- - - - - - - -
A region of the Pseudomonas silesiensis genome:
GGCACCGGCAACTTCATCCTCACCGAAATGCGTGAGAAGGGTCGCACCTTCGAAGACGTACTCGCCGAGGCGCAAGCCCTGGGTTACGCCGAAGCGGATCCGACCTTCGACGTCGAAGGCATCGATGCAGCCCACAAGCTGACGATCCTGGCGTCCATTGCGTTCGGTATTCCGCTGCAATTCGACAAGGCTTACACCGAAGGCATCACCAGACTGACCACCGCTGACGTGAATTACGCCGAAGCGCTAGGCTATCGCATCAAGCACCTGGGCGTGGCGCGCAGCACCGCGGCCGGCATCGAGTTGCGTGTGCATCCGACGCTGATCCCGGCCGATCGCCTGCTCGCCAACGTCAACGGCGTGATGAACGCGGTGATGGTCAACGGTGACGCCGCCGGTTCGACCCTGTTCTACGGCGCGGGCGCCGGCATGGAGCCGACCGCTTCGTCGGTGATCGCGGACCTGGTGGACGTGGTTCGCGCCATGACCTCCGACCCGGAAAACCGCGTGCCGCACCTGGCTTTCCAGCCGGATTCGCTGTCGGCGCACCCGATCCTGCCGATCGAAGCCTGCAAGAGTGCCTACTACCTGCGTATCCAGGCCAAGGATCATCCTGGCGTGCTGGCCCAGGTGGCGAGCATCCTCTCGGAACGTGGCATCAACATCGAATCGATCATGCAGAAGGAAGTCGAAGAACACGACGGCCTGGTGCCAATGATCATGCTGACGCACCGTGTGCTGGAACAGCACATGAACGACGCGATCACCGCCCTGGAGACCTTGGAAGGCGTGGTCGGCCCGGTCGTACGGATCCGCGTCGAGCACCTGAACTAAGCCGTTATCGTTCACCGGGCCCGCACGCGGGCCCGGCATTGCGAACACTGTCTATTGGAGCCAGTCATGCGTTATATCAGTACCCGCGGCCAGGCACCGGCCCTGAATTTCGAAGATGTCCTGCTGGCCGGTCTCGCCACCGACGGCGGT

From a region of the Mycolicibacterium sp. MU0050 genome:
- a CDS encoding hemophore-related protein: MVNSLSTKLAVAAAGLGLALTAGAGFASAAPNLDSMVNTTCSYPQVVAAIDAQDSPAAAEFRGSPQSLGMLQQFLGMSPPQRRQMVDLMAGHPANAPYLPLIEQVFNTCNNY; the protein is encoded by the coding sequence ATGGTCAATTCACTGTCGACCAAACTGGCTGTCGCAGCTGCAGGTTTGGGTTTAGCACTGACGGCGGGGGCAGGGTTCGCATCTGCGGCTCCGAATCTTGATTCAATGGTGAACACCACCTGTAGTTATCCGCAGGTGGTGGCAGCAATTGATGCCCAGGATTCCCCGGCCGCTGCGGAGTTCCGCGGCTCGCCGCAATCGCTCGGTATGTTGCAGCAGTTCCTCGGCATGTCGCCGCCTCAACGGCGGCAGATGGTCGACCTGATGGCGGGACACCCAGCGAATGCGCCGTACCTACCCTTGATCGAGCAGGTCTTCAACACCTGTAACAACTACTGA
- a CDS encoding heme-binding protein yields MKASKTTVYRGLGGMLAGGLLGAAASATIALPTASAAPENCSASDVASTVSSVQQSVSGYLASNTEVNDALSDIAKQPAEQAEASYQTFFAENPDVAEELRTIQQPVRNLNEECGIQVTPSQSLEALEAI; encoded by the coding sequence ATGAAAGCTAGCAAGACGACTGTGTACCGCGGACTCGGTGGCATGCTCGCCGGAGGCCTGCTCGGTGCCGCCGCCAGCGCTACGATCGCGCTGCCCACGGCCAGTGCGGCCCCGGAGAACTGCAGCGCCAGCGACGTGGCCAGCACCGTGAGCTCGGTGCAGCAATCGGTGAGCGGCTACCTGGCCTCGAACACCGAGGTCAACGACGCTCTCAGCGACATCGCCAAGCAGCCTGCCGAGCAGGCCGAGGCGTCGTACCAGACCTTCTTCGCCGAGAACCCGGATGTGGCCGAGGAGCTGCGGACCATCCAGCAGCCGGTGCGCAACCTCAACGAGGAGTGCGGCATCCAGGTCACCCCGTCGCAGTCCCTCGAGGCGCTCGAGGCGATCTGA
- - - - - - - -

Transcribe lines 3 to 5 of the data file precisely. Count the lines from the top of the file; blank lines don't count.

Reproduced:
From a region of the Mycolicibacterium sp. MU0050 genome:
- a CDS encoding hemophore-related protein: MVNSLSTKLAVAAAGLGLALTAGAGFASAAPNLDSMVNTTCSYPQVVAAIDAQDSPAAAEFRGSPQSLGMLQQFLGMSPPQRRQMVDLMAGHPANAPYLPLIEQVFNTCNNY; the protein is encoded by the coding sequence ATGGTCAATTCACTGTCGACCAAACTGGCTGTCGCAGCTGCAGGTTTGGGTTTAGCACTGACGGCGGGGGCAGGGTTCGCATCTGCGGCTCCGAATCTTGATTCAATGGTGAACACCACCTGTAGTTATCCGCAGGTGGTGGCAGCAATTGATGCCCAGGATTCCCCGGCCGCTGCGGAGTTCCGCGGCTCGCCGCAATCGCTCGGTATGTTGCAGCAGTTCCTCGGCATGTCGCCGCCTCAACGGCGGCAGATGGTCGACCTGATGGCGGGACACCCAGCGAATGCGCCGTACCTACCCTTGATCGAGCAGGTCTTCAACACCTGTAACAACTACTGA
- a CDS encoding heme-binding protein yields MKASKTTVYRGLGGMLAGGLLGAAASATIALPTASAAPENCSASDVASTVSSVQQSVSGYLASNTEVNDALSDIAKQPAEQAEASYQTFFAENPDVAEELRTIQQPVRNLNEECGIQVTPSQSLEALEAI; encoded by the coding sequence ATGAAAGCTAGCAAGACGACTGTGTACCGCGGACTCGGTGGCATGCTCGCCGGAGGCCTGCTCGGTGCCGCCGCCAGCGCTACGATCGCGCTGCCCACGGCCAGTGCGGCCCCGGAGAACTGCAGCGCCAGCGACGTGGCCAGCACCGTGAGCTCGGTGCAGCAATCGGTGAGCGGCTACCTGGCCTCGAACACCGAGGTCAACGACGCTCTCAGCGACATCGCCAAGCAGCCTGCCGAGCAGGCCGAGGCGTCGTACCAGACCTTCTTCGCCGAGAACCCGGATGTGGCCGAGGAGCTGCGGACCATCCAGCAGCCGGTGCGCAACCTCAACGAGGAGTGCGGCATCCAGGTCACCCCGTCGCAGTCCCTCGAGGCGCTCGAGGCGATCTGA